Power Rankings: U.S. Open

By June 12, 2012, 5:00 pm

This year's second major for the men is here with the U.S. Open this week at The Olympic Club in San Francisco. With the bulk of the game's top names having won at least once already this season, a top-heavy ranking might be expected. Given the history of underdog victories at the Lake Course, however, at least a few lesser-known names deserve consideration.

Take a look at our fantasy rankings for this week, then tweet out your picks using the hashtag #GCFantasy and send them to me @RyanBallengeeGC. Also be sure to join the Golf Channel Fantasy Challenge to test yourself against our panel of experts, including defending champion Win McMurry.

1. Tiger Woods: A winner twice this season including two weeks ago at the Memorial Tournament, Woods is tied for the most PGA Tour wins in 2012. He finished T-18 at this venue 14 years ago and his improved confidence off the tee will be critical to his success this week.

2. Lee Westwood: Players do not win the week before the U.S. open, then do it again the next week. Lee Westwood, however, is poised to do just that after winning last week's Nordea Masters on the European Tour. Among the top three in the world from tee to green, Westwood will find lots of greens and hover around par better than most.

3. Rory McIlroy: The reigning U.S. Open champion may have found a watery grave at the 72nd hole in Memphis, but McIlroy proved he can bounce back from a minor rut. His high ball flight should help this week on firm greens.

4. Luke Donald: The world No. 1 will come in with a world of confidence, having beaten a world-class field at the BMW PGA Championship last month for his second worldwide win of 2012. His short-game prowess is a big asset this week, which can help him partially overcome occasionally lackluster driving accuracy.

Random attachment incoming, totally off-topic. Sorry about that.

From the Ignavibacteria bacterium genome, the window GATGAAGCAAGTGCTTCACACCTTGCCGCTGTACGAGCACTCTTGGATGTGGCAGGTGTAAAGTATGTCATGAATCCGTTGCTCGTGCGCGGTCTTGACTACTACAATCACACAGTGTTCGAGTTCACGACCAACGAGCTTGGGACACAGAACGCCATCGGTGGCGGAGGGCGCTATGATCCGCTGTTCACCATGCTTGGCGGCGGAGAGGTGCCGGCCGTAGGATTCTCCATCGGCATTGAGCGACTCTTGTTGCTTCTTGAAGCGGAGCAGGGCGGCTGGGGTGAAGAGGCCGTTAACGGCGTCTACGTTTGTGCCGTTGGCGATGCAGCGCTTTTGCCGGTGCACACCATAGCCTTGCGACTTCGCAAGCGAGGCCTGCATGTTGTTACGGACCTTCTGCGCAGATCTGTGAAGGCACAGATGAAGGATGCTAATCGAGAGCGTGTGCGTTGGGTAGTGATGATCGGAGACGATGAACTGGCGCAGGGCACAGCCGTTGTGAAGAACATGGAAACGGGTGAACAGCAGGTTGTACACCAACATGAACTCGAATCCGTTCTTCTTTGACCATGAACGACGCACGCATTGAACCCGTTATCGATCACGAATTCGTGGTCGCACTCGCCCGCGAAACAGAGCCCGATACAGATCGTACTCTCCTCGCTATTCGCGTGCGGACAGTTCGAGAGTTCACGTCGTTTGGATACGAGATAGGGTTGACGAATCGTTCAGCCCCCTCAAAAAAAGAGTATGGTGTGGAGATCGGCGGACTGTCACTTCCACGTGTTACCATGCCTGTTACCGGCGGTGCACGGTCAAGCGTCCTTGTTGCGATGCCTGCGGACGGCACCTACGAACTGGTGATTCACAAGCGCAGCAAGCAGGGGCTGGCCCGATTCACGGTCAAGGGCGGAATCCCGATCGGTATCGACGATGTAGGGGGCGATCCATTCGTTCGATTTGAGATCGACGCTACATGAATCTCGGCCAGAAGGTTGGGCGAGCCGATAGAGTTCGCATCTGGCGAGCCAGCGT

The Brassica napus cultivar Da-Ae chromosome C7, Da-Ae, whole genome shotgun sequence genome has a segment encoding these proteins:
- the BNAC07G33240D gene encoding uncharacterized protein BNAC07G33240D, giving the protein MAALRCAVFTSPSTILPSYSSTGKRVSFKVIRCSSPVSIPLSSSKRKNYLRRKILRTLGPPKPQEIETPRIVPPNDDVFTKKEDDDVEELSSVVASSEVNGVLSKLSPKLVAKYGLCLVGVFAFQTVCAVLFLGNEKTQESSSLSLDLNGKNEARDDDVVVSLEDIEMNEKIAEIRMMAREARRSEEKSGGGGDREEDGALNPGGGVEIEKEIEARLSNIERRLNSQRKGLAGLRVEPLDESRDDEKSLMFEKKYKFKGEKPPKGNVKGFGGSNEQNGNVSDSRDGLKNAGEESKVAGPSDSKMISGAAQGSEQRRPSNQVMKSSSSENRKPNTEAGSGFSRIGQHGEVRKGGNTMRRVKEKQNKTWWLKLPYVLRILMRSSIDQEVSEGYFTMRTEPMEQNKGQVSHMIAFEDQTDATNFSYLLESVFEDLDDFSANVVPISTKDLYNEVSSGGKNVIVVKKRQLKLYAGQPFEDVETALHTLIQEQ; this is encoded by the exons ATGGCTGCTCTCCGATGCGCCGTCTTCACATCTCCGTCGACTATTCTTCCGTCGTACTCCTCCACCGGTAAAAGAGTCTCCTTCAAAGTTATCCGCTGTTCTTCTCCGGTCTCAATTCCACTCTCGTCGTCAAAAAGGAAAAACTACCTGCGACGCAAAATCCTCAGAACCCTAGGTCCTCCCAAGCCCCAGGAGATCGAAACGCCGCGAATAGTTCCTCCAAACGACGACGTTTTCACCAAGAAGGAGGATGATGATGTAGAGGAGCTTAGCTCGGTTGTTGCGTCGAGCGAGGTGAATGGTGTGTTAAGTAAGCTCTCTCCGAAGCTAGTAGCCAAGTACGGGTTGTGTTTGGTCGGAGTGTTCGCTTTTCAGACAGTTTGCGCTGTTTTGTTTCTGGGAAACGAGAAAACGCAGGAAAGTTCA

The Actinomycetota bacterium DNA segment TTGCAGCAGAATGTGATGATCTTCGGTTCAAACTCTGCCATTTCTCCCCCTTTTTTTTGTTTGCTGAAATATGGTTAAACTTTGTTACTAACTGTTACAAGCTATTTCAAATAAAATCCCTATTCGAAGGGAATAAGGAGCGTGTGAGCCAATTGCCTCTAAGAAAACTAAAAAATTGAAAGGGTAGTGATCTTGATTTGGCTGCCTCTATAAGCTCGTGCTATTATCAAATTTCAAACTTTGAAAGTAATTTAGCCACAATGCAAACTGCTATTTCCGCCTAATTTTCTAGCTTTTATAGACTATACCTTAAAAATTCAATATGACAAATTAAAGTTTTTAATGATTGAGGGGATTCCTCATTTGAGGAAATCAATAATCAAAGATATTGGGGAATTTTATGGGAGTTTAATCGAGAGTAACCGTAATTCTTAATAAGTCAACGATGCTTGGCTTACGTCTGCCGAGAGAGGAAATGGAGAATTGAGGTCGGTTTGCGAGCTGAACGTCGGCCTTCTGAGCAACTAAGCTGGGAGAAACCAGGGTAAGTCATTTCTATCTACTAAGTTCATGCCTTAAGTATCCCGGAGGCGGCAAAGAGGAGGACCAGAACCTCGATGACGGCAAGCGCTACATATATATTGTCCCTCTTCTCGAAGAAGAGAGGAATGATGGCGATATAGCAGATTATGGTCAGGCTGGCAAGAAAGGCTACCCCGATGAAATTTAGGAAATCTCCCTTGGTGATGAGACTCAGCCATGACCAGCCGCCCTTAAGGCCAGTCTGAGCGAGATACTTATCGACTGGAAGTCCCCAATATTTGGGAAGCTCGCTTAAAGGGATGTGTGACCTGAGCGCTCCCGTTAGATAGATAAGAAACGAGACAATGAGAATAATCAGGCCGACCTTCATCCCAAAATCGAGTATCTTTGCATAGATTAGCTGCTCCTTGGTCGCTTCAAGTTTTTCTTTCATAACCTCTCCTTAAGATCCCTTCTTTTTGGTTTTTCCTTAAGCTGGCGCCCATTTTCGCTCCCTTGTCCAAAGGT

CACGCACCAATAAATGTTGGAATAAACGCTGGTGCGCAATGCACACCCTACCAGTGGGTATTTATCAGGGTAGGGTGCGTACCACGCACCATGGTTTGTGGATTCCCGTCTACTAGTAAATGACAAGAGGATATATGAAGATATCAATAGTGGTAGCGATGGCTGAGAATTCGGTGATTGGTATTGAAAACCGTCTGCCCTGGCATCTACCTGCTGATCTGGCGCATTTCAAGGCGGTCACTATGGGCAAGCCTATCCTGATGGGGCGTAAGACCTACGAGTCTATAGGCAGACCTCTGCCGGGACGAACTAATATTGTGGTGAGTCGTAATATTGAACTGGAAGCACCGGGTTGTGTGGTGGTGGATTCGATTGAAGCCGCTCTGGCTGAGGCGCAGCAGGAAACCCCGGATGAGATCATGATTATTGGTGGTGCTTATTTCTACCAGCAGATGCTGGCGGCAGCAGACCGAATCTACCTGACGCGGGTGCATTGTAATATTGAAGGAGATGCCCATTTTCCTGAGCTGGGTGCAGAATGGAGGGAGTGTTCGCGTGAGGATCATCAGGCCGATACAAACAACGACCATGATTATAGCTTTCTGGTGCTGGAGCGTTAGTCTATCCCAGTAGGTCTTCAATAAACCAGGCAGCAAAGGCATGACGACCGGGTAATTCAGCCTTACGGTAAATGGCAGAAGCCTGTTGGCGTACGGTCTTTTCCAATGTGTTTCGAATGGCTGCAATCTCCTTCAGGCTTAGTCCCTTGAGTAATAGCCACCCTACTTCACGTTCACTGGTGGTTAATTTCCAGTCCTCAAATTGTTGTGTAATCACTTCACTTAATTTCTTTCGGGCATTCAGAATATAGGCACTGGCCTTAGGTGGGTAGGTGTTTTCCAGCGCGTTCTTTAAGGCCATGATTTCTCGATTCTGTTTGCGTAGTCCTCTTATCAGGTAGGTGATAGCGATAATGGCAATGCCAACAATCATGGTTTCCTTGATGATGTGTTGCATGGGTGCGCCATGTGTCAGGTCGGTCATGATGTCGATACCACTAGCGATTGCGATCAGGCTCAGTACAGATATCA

5. Matt Kuchar: The Players winner was an amateur at Olympic in 1998, but finished T-14. He has been in the top 15 in each of the last two U.S. Opens, and his happy-go-lucky demeanor will help him as he grinds through the tough stretches.

6. Phil Mickelson: Mickelson is a five-time runner-up at the U.S. Open. He always seems to contend int he year's first two majors more frequently than anyone. Without cell phones in the gallery to bother him, Phil can make a statement with his play - not the lack of it.

7. Jim Furyk: With the scaling back of the graduated rough at the U.S. Open, Furyk's driving accuracy - ranked second on the PGA Tour - will be important this week. His lone major title came in this championship in 2003 at the similarly named Olympia Fields, albeit under different scoring conditions.

8. Jason Dufner: Dufner has won twice and finished second in his last four PGA Tour starts. That's reason enough to earn a spot in the ranking. The fact that he has seriously contended in the last two majors played is another.

9. Peter Hanson: The Swede had a chance at the Masters, finishing T-3. He has just a pair of finishes outside the top 15 this season in seven PGA Tour starts.

10. Sergio Garcia: The Spaniard has shown flashes of brilliance this season, but has not built upon his Spanish double-dip to end 2011. He finished T-3 last week, however, at the Nordea Masters. He was in contention at the U.S. Open last year before finishing T-7 at Congressional.

**Remember to join GC Fantasy expert Rob Bolton for a live chat 12:00p ET Wednesday at www.rotoworld.com**

Tune in to Golf Channel all week long for Live From: U.S. Open coverage.

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Weather extends Barbasol to Monday finish

By Associated PressJuly 23, 2018, 12:25 am

NICHOLASVILLE, Ky. - A thunderstorm has suspended the fourth round of the PGA Tour's Barbasol Championship until Monday morning.

Sunday's third stoppage of play at Champions Trace at Keene Trace Golf Club came with the four leaders - Hunter Mahan, Robert Streb, Tom Lovelady and Troy Merritt at 18 under par - and four other contenders waiting to begin the round.

The tournament will resume at 7:30 a.m. on Monday. Lightning caused one delay, and play was stopped earlier in the afternoon to clear water that accumulated on the course following a morning of steady and sometimes-heavy rain.

Inclement weather has plagued the tournament throughout the weekend. The second round was completed Saturday morning after being suspended by thunderstorms late Friday afternoon.